BRII supports OA monographs

While many scholars in the humanities and social sciences publish in OA journals, they also publish scholarly books, termed “monographs”. These books become a critical component of professional credentialing, yet their readership is limited by the same kinds of access barriers endemic to subscription-based journals: The scholarly books are quite expensive, and increasingly fewer libraries can afford to purchase them. By expanding BRII to also cover the publishing fees for OA books, BRII can help Berkeley authors publish long-form scholarship that can be read by anyone at no cost.

At their core, most OA book funding models typically charge academic authors the equivalent of an APC. Yet, given the greater investment needed to create and edit longer and more complex manuscripts, the book processing charges (BPCs) can range upwards of $7000. To address this situation, in this first pilot year of funding BPCs, BRII will offer $7500 a piece in publishing fees for up to three OA scholarly books.


Check out our BRII guide. With questions about obtaining BRII funding, contact


Get a Discount on APCs

As noted above, BRII supports publishing in fully OA journals. There are also great reasons to publish OA even in a hybrid journal, and we want to help as much as we can.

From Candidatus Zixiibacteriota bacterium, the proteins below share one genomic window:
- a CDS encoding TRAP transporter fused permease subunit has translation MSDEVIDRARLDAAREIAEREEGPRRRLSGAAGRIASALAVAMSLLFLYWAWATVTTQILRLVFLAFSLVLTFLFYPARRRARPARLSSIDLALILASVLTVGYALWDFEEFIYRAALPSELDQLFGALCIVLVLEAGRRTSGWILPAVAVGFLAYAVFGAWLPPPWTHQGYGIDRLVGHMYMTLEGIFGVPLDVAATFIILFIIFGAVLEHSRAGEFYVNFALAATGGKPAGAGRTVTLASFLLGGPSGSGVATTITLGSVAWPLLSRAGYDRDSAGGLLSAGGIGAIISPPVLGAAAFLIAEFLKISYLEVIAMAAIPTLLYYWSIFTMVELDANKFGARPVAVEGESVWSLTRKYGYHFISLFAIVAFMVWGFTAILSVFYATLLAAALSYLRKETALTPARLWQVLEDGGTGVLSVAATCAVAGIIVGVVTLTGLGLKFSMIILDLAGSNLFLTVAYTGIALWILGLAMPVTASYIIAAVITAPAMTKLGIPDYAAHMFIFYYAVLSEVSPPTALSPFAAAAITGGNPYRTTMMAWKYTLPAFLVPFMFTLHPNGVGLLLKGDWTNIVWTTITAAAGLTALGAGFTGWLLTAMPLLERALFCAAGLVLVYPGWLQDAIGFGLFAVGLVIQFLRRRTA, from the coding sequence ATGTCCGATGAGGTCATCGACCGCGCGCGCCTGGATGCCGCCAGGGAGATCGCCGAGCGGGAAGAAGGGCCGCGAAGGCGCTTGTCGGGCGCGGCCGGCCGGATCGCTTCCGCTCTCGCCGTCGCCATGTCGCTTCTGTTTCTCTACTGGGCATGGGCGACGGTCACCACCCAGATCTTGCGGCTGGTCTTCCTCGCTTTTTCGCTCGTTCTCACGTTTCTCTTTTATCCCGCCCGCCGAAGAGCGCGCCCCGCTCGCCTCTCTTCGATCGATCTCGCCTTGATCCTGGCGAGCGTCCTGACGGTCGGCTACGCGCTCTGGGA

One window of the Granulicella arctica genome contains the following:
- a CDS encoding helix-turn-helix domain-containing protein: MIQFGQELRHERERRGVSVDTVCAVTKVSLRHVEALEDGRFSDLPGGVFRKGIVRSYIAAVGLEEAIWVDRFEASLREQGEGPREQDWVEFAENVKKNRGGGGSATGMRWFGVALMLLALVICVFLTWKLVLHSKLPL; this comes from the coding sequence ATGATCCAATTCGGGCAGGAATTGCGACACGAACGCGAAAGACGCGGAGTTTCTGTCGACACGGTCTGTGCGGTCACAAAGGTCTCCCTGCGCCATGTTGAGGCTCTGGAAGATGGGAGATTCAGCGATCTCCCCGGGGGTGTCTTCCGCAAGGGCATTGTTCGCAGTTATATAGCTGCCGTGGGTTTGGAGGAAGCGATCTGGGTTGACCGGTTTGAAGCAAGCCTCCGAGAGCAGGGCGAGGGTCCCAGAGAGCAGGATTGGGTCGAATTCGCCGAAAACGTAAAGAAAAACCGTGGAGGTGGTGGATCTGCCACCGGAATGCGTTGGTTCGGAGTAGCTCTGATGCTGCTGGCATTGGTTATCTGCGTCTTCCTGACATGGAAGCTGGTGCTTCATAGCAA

To that end, the UC system has been able to negotiate discounts off of many APCs (for both hybrid and fully OA journals) through our membership and license agreements. For more information see our list of publisher discounts.


Get a Waiver for APCs

Some of our institutional memberships also provide for complete waivers of APCs. For instance, our membership with PeerJ includes a pre-paid deposit account from which PeerJ draws to cover your APC if you are a UC Berkeley author. Our list of such memberships is growing, and rest assured that we will keep this page updated!


We've Signed OA2020's Expression of Interest

OA2020 is one of several international movements aimed at establishing universal open access for scholarly journal literature. In March 2017, UC Berkeley, along with UC Davis and UCSF, signed the OA2020 Expression of Interest, agreeing to make a good faith effort to devise and implement practical strategies and actions for attaining wide scale open access.

For more on what we signed and why, please see our site In particular, you may find the FAQs quite useful. We’ve provided a brief summary of our work with OA2020 below.

What is OA2020?

In response to the need for reduced barriers in accessing and reusing knowledge, and the untenably rising costs of subscription journals, Max Planck Digital Library is coordinating OA2020 as an international effort to convert the existing corpus of scholarly journals from subscription-based (“paywall”) to open access. The OA2020 movement intends to accomplish this “flipping” by encouraging institutions to convert resources currently spent on journal subscriptions into funds that support sustainable OA business models. It does not prescribe a particular funding model for the flipping since that can vary by institution. Rather, OA2020 leaves it up to institutions to define for themselves how they will repurpose their funds.

To fulfill these aims, UC Berkeley Library is engaged in assessing opportunities for resource reallocation through communication with scholarly publishing stakeholders. Where able, we are actively converting and apportioning resources to work towards sustainable OA.